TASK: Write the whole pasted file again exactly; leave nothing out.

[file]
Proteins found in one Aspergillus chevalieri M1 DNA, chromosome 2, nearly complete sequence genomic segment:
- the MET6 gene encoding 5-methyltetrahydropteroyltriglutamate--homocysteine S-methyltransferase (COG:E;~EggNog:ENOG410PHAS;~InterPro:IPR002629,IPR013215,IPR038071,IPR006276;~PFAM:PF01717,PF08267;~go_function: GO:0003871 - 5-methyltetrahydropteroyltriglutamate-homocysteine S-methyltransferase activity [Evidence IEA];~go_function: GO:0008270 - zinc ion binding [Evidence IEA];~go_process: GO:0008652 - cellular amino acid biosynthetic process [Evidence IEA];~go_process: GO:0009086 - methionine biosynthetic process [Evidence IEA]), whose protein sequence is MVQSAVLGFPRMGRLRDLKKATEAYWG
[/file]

Proteins found in one Aspergillus chevalieri M1 DNA, chromosome 2, nearly complete sequence genomic segment:
- the MET6 gene encoding 5-methyltetrahydropteroyltriglutamate--homocysteine S-methyltransferase (COG:E;~EggNog:ENOG410PHAS;~InterPro:IPR002629,IPR013215,IPR038071,IPR006276;~PFAM:PF01717,PF08267;~go_function: GO:0003871 - 5-methyltetrahydropteroyltriglutamate-homocysteine S-methyltransferase activity [Evidence IEA];~go_function: GO:0008270 - zinc ion binding [Evidence IEA];~go_process: GO:0008652 - cellular amino acid biosynthetic process [Evidence IEA];~go_process: GO:0009086 - methionine biosynthetic process [Evidence IEA]), whose protein sequence is MVQSAVLGFPRMGRLRDLKKATEAYWG